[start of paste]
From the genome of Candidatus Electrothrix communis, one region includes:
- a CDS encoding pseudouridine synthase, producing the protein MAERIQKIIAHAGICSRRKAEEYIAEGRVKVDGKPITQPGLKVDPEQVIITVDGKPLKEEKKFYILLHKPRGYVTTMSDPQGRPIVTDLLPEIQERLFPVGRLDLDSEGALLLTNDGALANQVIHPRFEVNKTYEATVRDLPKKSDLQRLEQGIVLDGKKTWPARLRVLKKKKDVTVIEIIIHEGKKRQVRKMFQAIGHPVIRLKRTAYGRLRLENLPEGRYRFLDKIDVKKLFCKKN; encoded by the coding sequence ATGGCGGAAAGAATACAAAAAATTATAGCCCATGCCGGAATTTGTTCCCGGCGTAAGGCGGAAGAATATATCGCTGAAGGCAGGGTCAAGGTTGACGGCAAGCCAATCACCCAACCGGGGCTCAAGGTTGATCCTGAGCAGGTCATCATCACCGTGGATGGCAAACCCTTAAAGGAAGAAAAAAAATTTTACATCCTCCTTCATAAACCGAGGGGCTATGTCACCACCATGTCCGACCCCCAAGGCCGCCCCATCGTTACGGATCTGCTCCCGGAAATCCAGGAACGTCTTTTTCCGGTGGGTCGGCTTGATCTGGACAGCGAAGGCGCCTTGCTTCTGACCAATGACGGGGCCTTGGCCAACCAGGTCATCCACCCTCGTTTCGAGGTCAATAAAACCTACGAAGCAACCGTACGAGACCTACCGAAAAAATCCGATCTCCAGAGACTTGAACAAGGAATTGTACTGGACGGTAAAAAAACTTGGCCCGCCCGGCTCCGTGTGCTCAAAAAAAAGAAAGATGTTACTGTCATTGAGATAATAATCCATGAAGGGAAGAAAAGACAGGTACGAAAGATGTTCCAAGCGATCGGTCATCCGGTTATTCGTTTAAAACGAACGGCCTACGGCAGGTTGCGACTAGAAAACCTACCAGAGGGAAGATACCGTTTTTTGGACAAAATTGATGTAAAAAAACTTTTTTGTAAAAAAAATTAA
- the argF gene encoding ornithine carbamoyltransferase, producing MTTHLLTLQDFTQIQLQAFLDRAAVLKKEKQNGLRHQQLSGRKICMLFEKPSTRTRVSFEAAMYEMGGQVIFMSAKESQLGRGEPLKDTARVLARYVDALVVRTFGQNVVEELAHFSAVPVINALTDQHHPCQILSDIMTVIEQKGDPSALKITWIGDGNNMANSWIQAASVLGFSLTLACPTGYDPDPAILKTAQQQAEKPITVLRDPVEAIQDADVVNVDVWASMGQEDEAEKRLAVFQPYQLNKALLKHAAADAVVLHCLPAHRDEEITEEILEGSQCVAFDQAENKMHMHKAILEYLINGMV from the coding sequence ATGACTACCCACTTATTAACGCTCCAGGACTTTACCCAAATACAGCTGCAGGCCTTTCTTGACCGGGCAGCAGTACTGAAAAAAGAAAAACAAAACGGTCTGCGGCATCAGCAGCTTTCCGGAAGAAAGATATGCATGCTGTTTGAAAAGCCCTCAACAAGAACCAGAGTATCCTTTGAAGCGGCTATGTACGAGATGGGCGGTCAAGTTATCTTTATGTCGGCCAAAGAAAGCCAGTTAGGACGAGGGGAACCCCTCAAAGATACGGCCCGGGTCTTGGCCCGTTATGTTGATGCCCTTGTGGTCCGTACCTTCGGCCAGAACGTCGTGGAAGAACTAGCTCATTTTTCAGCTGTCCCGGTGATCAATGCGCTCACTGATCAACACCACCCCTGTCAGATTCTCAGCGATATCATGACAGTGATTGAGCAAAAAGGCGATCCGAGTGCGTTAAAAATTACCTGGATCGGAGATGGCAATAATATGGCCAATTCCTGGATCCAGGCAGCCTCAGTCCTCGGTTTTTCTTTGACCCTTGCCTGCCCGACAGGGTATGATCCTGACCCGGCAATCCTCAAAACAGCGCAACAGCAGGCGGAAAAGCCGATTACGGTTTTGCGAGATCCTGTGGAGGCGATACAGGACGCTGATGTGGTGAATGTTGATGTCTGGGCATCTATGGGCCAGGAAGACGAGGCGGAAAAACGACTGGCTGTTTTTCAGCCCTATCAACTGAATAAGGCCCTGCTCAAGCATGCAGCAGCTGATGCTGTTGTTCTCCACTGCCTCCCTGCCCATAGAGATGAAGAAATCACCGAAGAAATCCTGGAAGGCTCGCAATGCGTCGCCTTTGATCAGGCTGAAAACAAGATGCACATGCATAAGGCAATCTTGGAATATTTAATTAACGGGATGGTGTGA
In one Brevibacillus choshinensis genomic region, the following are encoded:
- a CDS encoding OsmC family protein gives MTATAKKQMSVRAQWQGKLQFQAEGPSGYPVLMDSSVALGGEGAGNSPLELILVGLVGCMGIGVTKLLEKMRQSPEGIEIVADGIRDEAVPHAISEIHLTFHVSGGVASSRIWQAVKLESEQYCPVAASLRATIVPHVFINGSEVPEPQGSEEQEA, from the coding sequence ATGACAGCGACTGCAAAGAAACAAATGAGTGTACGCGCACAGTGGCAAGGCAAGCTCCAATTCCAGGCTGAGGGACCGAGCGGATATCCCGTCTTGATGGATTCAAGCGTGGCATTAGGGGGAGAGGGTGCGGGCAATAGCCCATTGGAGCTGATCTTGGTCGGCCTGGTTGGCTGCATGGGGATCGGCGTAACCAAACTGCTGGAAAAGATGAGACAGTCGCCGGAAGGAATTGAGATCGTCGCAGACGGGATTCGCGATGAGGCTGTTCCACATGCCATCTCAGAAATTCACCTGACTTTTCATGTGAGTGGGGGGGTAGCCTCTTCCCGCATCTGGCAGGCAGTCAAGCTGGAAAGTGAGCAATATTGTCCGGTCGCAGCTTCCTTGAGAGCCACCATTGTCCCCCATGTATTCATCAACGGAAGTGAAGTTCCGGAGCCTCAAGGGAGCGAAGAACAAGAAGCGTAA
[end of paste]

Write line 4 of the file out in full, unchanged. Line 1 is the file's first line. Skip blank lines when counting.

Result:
In one Brevibacillus choshinensis genomic region, the following are encoded: